Comment: Re:Don't be an asshole. (Score 1) 271

by Kjella (#49381263) Attached to: Ask Slashdot: Dealing With User Resignation From an IT Perspective?

He's still an employee during his notice period; treat him like one.

Or not, either way is fine.
a) You're leaving for another company but during the notice period while it is our paycheck we expect you to be professional and loyal to your current employer. That means continuing to carry out your job duties to the best of your ability and help transition them to other employees. I'm sure they'll appreciate someone with working knowledge of the system guiding them.
b) I'm sure you know it's company policy to immediately terminate all access for leaving staff members, regardless of reason so don't take it personally. Think of it as two weeks paid vacation. Have you got everything in order? I can pretend I haven't seen this for another hour, but if you're ready I'll call the honor guard to escort you out. The check will be in the mail.

I mean you have to screw up pretty bad to make the last seem like a bad thing for an employee that's leaving voluntarily. You're getting two weeks pay for doing nothing. Pretty much the worst you can do is make them stay, but act like you don't trust them anymore.

And if they care a bit too much about their coworkers and start talking about transitioning, it should be pretty easy to to talk them out of it. Sure it'll be tough on the remaining staff, but it'll be like a "what if he was hit by a bus" exercise and we'll find out how much documentation and routines we're missing. They'll cope somehow and besides, it's company policy so I can't really make those kinds of exceptions.

Comment: Although unused, not useful (Score 4, Interesting) 204

The main problem (well, perhaps not the MAIN problem) I see is that no-one signed up to have drone flights right over their houses. You can buy and plan for where airports are going to be, but the "drone corridors" will just appear overhead one day. Drone sounds are (I think) especially obnoxious buzzing...

It'll be interesting to see if communities try to ban this.

Comment: Re:depends (Score 4, Insightful) 152

by Kjella (#49378031) Attached to: Ask Slashdot: Who's Going To Win the Malware Arms Race?

You mean like browsers and Javascript? In that case 99% of the population has lost already. The pwn2own competition results are rather miserable. The part that /. probably doesn't want to hear is that the primary effect is centralization and gatekeepers.

Take Usenet for example, it got overrun by spammers and trolls because there was no real way to block them and the few moderated groups basically meant a few people were in control of the discussion. Instead we moved to forums, where you could use CAPTCHAs and various other tricks to block mass sign-ups, moderation, flagging of abusive users and so on. They're not perfect, but they work okay.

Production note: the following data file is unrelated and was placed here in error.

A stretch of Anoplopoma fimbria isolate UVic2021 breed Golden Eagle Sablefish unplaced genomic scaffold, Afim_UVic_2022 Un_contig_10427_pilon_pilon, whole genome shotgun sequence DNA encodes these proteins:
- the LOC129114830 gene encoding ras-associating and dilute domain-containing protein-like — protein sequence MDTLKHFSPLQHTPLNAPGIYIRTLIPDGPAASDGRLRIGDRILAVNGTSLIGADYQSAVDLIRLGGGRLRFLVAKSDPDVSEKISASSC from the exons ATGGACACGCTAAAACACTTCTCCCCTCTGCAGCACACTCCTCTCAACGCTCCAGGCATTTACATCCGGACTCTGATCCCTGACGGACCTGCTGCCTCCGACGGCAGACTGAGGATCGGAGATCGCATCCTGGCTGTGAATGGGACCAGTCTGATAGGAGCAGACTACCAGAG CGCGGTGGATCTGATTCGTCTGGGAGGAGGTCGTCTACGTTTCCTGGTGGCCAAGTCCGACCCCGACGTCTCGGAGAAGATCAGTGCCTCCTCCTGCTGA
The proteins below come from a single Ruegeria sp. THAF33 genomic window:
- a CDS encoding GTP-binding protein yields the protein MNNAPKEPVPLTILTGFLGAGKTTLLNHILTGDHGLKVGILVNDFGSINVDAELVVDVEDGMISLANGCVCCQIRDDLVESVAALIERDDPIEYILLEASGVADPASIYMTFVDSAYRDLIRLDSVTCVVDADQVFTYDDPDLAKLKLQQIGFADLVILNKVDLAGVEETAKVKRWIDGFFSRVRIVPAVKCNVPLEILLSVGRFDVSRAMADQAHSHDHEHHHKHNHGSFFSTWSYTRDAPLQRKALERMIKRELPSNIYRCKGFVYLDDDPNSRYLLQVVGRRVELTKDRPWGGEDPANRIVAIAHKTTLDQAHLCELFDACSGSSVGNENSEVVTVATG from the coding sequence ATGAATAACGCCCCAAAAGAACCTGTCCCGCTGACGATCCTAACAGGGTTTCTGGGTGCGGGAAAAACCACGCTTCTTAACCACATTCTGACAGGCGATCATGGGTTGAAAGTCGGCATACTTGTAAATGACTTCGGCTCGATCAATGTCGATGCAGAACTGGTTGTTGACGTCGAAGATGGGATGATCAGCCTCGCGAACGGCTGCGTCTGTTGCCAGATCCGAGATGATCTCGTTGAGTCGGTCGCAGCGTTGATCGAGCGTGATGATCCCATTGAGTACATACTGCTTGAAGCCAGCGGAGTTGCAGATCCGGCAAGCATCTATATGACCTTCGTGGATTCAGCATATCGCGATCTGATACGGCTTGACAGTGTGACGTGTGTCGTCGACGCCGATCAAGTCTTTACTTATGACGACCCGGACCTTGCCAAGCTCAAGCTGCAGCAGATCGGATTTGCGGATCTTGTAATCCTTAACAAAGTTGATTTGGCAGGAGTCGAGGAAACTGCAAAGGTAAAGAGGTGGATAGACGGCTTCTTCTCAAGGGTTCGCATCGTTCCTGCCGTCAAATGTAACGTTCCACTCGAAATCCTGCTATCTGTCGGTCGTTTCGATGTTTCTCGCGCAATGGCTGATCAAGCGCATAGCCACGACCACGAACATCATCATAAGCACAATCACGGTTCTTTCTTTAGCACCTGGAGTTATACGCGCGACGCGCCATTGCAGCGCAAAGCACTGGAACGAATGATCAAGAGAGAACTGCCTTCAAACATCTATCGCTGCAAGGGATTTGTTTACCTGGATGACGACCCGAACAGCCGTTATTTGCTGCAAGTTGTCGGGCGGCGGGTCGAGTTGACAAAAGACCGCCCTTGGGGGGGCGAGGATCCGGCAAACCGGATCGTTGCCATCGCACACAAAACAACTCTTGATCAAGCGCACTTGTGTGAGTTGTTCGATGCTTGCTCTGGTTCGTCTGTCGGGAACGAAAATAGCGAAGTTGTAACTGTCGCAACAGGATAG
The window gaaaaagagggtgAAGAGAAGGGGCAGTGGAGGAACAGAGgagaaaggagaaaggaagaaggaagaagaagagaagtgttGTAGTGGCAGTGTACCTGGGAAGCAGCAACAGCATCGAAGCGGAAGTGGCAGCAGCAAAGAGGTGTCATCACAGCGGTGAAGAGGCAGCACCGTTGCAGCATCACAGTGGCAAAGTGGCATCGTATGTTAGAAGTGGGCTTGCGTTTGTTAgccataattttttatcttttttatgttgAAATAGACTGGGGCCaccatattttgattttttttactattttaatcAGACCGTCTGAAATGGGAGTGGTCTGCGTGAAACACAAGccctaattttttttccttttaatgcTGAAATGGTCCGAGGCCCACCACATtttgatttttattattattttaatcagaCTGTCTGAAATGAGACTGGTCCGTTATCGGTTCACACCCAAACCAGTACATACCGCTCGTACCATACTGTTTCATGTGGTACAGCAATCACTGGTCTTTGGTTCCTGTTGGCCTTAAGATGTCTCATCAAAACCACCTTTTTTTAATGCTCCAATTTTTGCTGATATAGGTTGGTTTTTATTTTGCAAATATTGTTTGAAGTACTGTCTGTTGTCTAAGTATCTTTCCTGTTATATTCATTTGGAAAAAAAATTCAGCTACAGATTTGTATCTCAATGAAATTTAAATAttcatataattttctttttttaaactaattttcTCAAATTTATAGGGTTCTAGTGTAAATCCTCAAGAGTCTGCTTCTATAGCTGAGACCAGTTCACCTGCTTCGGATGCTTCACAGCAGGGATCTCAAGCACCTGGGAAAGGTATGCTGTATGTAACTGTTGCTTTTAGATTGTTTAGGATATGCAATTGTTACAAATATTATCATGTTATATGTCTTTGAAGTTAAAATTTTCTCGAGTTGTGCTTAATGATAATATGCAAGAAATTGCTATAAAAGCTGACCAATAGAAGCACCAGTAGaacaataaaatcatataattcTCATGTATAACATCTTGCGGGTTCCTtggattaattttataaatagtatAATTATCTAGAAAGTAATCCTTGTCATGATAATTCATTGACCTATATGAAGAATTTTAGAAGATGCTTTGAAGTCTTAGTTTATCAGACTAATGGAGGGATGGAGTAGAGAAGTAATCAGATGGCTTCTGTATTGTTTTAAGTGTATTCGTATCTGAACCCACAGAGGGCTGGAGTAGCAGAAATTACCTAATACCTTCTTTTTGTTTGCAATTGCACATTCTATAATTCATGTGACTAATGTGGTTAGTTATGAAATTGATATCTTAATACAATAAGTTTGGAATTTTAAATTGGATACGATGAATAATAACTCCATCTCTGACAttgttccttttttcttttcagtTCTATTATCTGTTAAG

Why do so many people use Facebook instead of email? Same thing, much less SPAM. For the longest time, Linux users hailed the repository model over the Windows "download random exe from the Internet" model. Then Apple took it to the extreme with the "one store to rule them all" and suddenly it was a problem. Even on Android you have to pass by huge warning lights to enable third party repositories and Windows Phone has as far as I know joined Apple in the "one store" model.

My guess is that they'll push it to the cloud so all the application code runs on a server and they just need to lock down the browser, more per user&app sandboxes, more difficult time running unsigned software and more users with computers that need Apple's, Microsoft's or Google's sign-off to run an application. The average user simply doesn't understand the micromanagement involved, same way users won't use NoScript when browsing the web. They'll "outsource" it.

Comment: Re:What stops people from bypassing Amazon? (Score 1) 120

Nothing much, but then you lose the guarantees of service and predictable pricing, and to be honest, finding a reliable plumber or AC person is sufficiently difficult in the real world to ensure that something that makes those guarantees will be popular, even if, on average, it costs a little more than going directly.

Comment: Re:WWJD? (Score 1) 1146

by Kjella (#49375567) Attached to: Apple's Tim Cook Calls Out "Religious Freedom" Laws As Discriminatory

Trust me -- the small business bakery market will weed out those who want to miss great business opportunities and/or sales just because they don't want both figures on a cake wearing pants.

That depends on how much of peer pressure/boycott there is from your local church congregation and extended to their members to not shop at "gay friendly" stores and buy at stores that refuse gays service. From what I've understood the most successful such peer pressure in the US has been to make mainstream outlets "family friendly". Despite there obviously being a big market for adult material, they've managed to force adult stores out of malls, keep mainstream cinemas showing adult-only movies, video game stores from selling adult only-titles and so on simply by refusing to shop in any business that would touch it with a ten foot pole. You don't think the same can happen to a cake shop? I do.

"Call immediately. Time is running out. We both need to do something monstrous before we die." -- Message from Ralph Steadman to Hunter Thompson